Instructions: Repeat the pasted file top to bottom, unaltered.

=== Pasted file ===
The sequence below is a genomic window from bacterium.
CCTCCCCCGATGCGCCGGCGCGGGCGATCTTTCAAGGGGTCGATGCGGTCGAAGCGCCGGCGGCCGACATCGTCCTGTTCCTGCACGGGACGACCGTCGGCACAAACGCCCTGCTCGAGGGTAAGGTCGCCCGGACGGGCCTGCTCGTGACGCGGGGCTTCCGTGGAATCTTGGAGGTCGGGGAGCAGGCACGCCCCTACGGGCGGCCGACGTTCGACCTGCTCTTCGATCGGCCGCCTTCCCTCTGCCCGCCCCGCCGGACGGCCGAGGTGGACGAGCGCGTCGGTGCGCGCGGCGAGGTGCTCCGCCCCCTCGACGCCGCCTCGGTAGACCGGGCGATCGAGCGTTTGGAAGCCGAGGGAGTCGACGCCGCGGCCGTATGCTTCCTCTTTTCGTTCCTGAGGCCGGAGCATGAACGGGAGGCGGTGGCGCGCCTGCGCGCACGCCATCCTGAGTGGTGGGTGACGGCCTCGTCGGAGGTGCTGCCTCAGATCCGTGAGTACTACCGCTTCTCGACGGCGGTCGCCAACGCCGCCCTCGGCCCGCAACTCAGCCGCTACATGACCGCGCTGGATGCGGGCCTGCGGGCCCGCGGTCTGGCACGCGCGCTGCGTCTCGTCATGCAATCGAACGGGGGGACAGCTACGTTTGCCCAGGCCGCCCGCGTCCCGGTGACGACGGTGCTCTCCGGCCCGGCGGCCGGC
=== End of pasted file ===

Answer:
The sequence below is a genomic window from bacterium.
CCTCCCCCGATGCGCCGGCGCGGGCGATCTTTCAAGGGGTCGATGCGGTCGAAGCGCCGGCGGCCGACATCGTCCTGTTCCTGCACGGGACGACCGTCGGCACAAACGCCCTGCTCGAGGGTAAGGTCGCCCGGACGGGCCTGCTCGTGACGCGGGGCTTCCGTGGAATCTTGGAGGTCGGGGAGCAGGCACGCCCCTACGGGCGGCCGACGTTCGACCTGCTCTTCGATCGGCCGCCTTCCCTCTGCCCGCCCCGCCGGACGGCCGAGGTGGACGAGCGCGTCGGTGCGCGCGGCGAGGTGCTCCGCCCCCTCGACGCCGCCTCGGTAGACCGGGCGATCGAGCGTTTGGAAGCCGAGGGAGTCGACGCCGCGGCCGTATGCTTCCTCTTTTCGTTCCTGAGGCCGGAGCATGAACGGGAGGCGGTGGCGCGCCTGCGCGCACGCCATCCTGAGTGGTGGGTGACGGCCTCGTCGGAGGTGCTGCCTCAGATCCGTGAGTACTACCGCTTCTCGACGGCGGTCGCCAACGCCGCCCTCGGCCCGCAACTCAGCCGCTACATGACCGCGCTGGATGCGGGCCTGCGGGCCCGCGGTCTGGCACGCGCGCTGCGTCTCGTCATGCAATCGAACGGGGGGACAGCTACGTTTGCCCAGGCCGCCCGCGTCCCGGTGACGACGGTGCTCTCCGGCCCGGCGGCCGGC